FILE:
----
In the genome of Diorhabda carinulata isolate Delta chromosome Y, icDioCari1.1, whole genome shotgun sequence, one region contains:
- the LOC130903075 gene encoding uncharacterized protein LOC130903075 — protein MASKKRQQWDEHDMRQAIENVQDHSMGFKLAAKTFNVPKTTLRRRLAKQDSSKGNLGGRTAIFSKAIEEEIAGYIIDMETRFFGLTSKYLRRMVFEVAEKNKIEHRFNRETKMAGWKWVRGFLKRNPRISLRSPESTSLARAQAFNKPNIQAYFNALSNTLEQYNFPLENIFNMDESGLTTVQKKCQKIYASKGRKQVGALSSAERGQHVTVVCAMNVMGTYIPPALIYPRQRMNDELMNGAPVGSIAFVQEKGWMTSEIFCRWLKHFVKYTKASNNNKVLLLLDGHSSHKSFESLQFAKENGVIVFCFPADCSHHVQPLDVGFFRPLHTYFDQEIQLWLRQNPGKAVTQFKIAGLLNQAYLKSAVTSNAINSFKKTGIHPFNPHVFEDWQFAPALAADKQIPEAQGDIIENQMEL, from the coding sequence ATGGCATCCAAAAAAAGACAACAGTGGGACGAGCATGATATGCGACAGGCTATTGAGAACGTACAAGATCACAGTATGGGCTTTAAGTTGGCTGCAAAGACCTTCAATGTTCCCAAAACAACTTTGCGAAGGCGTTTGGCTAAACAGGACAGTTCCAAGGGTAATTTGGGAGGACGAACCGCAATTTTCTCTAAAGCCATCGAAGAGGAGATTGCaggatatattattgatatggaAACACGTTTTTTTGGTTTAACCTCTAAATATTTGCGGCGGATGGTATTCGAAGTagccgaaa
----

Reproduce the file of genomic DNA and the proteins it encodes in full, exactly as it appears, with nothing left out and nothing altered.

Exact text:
In the genome of Diorhabda carinulata isolate Delta chromosome Y, icDioCari1.1, whole genome shotgun sequence, one region contains:
- the LOC130903075 gene encoding uncharacterized protein LOC130903075 — protein MASKKRQQWDEHDMRQAIENVQDHSMGFKLAAKTFNVPKTTLRRRLAKQDSSKGNLGGRTAIFSKAIEEEIAGYIIDMETRFFGLTSKYLRRMVFEVAEKNKIEHRFNRETKMAGWKWVRGFLKRNPRISLRSPESTSLARAQAFNKPNIQAYFNALSNTLEQYNFPLENIFNMDESGLTTVQKKCQKIYASKGRKQVGALSSAERGQHVTVVCAMNVMGTYIPPALIYPRQRMNDELMNGAPVGSIAFVQEKGWMTSEIFCRWLKHFVKYTKASNNNKVLLLLDGHSSHKSFESLQFAKENGVIVFCFPADCSHHVQPLDVGFFRPLHTYFDQEIQLWLRQNPGKAVTQFKIAGLLNQAYLKSAVTSNAINSFKKTGIHPFNPHVFEDWQFAPALAADKQIPEAQGDIIENQMEL, from the coding sequence ATGGCATCCAAAAAAAGACAACAGTGGGACGAGCATGATATGCGACAGGCTATTGAGAACGTACAAGATCACAGTATGGGCTTTAAGTTGGCTGCAAAGACCTTCAATGTTCCCAAAACAACTTTGCGAAGGCGTTTGGCTAAACAGGACAGTTCCAAGGGTAATTTGGGAGGACGAACCGCAATTTTCTCTAAAGCCATCGAAGAGGAGATTGCaggatatattattgatatggaAACACGTTTTTTTGGTTTAACCTCTAAATATTTGCGGCGGATGGTATTCGAAGTagccgaaa